Patch clamp assay on flavonoids.

Figure 8: Patch clamp assay on flavonoids.

Effect of various flavonoids on KATP currents of rat tail artery myocytes. (A–C) Pinacidil (10 μM) activated glibenclamide-sensitive KATP currents, which were inhibited by (A) Quercetin (que, 50 μM) and (B) 5-Hydroxyflavone (5-OH, 50 μM), but not by (C) Rutin (50 μM). *P < 0.05 vs. pinacidil alone, Student’s t-test for paired samples. Insets: representative recordings of inward currents elicited by pinacidil at a Vh of −50 mV. The effect of quercetin, 5-hydroxyflavone and rutin as well as glibenclamide is shown. (D) Residual KATP current measured in myocytes challenged with the three flavonoids and calculated from (A–C). Columns are mean ± SEM (n = 5–9). *P < 0.05 vs. 50 μM quercetin, one-way ANOVA followed by Dunnet post-hoc test.

Furthermore, in order to evaluate the energetic contribution of each residue involved in the interaction with the Quercetin and 5-Hydroxyflavone, we carried out an alanine-scanning simulation (Fig. 9). In Fig. 9A we reported the single contribution of residues in ΔΔG terms, while in Figs. 9B and 9C was shown the docked pose of ligands inside the binding pocket. Is very interesting to note as the Quercetin (red tower) is able to bind to a major number of residues and with an higher ΔΔG value in comparison with the 5-Hydroxyflavone (blue tower), these difference could be very significant about a different activity of ligands against the Kir6.1, indicating a greater inhibitory effect of the Quercetin.

In silico alanine scanning mutagenesis.

Figure 9: In silico alanine scanning mutagenesis.

(A) ABS‐scan energy plot. ΔΔGapp values recorded after alanine mutation of single residues involved in the binding of Quercetin and 5-Hydroxyflavone. Amino acid residues are listed in rank order according to their contribution in the complex with Quercetin (red) and 5-Hydroxyflavone (blue) (ΔΔGapp values). (B) The residues of the binding pocket with Quercetin (green) and (C) 5-Hydroxyflavone (Blue) were shown in stick and coloured on the basis of their energetic contribution, as ΔΔG terms (in pink: 0–0.10ΔΔG Kcal/mol, in purple: 0.10–0.25ΔΔG Kcal/mol, in red: 0.25–0.30ΔΔG Kcal/mol).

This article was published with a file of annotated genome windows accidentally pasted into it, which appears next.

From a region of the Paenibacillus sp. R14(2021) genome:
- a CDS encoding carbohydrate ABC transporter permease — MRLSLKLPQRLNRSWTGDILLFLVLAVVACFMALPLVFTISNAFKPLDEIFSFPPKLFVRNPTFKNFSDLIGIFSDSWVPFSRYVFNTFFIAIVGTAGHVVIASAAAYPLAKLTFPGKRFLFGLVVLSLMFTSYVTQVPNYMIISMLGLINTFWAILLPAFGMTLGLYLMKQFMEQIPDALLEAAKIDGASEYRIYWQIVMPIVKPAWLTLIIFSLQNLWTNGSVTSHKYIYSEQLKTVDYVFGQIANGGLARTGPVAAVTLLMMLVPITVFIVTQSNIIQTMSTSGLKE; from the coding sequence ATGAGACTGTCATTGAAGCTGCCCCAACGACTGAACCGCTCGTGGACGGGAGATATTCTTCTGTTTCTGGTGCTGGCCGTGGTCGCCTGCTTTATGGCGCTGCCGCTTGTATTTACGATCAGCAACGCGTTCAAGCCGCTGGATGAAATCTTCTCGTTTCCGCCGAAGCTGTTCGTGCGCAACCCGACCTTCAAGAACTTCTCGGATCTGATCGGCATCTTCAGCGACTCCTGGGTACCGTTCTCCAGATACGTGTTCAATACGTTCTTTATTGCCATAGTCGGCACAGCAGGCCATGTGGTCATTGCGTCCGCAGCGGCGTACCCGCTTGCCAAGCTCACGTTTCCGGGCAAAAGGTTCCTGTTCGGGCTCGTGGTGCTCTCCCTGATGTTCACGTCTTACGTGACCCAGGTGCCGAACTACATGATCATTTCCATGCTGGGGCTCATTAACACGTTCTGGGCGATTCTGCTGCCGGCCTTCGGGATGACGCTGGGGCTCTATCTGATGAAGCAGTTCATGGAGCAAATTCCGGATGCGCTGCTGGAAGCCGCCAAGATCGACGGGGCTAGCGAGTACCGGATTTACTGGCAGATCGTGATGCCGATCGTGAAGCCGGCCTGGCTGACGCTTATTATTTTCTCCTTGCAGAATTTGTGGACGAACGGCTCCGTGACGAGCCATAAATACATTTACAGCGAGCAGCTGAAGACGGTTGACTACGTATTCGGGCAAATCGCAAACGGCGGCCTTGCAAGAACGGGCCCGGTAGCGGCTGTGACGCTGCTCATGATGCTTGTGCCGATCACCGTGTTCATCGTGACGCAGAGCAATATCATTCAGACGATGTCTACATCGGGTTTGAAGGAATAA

ATP-sensitive inward rectifier potassium channel 6.1 is a potassium channel involved in many biological processes and their dysfunctions have been underlined in different pathologies. An accurate assessment of its mechanism and the identification of its potential inhibitor-binding site could be very useful for clarifying many features of Kir6.1. On the basis of knowledge that some flavonoids interact with inward rectifier potassium ion channel and their beneficial effects on the cardiovascular system we initially select Quercetin as potential candidate to identify the potential binding pocket and to understand the mechanism of action of potential inhibitors. A patch clamp technique was firstly carried out to test Quercetin effects on Kir6.1 (Fig. 1). Thus, a 3D study of this interaction was necessary to identify its mechanism of action.